Walthamstow Marsh (also known as Walthamstow Common Marsh)9506

Greater London, England, Greater London

Brief Description

Walthamstow Marsh, now designated a Nature Reserve, is one of the last surviving examples of natural marshland in the London area. Grazing ceased in 1934, but was re-introduced in 2003. Hay continued to be cut from parts of the marsh in late summer to help maintain its diversity of plants and animals.

History

Walthamstow Marsh still exhibits subtle signs of the post-glacial landscape and of the ancient Lammas lands system of management, under which the marsh was used for the common grazing of cattle, hence its historical name of Walthamstow Common Marsh. From spring to late summer the Marsh was left to grow and cut for hay according to a system of plots.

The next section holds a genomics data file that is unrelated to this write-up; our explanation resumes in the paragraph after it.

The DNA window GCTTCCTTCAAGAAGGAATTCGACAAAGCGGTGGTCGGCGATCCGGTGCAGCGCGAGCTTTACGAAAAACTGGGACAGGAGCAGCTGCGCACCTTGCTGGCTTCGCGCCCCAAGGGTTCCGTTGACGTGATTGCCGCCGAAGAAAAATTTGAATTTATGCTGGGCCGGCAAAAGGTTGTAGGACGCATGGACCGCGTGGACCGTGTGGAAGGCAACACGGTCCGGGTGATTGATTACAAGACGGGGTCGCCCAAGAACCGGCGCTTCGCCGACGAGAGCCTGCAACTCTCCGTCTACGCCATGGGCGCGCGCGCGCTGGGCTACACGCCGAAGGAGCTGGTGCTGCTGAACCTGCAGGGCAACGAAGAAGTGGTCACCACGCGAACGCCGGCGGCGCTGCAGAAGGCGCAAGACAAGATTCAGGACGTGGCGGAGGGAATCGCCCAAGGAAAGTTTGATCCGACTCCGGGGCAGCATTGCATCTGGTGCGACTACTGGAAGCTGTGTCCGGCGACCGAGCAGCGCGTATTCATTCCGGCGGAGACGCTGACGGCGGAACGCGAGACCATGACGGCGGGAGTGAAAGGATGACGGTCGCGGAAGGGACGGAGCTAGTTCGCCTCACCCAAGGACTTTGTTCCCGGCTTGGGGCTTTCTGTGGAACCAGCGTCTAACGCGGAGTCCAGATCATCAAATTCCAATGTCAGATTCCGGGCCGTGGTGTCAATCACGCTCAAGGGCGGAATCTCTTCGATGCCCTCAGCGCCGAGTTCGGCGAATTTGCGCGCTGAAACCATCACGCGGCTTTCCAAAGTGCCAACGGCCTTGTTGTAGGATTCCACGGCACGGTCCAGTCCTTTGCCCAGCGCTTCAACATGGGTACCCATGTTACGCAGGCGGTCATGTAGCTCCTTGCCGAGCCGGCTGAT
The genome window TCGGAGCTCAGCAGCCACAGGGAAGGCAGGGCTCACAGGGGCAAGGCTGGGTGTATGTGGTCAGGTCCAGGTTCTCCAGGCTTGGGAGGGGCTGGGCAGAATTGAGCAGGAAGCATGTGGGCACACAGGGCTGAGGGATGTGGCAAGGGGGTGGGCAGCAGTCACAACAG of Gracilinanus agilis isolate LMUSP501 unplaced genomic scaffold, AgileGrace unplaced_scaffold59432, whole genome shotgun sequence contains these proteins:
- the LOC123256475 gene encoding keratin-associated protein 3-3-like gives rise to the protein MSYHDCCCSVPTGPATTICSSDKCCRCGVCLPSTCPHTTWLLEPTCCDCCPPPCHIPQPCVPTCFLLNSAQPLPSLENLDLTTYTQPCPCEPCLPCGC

Visitor Facilities

Opening is unrestricted.
Access & Directions

Access Contact Details

Opening is unrestricted.

Directions

Rail: Clapton then bus/walk. Bus: 22a, 55, 56, 48
References

Contributors

  • London Parks and Gardens Trust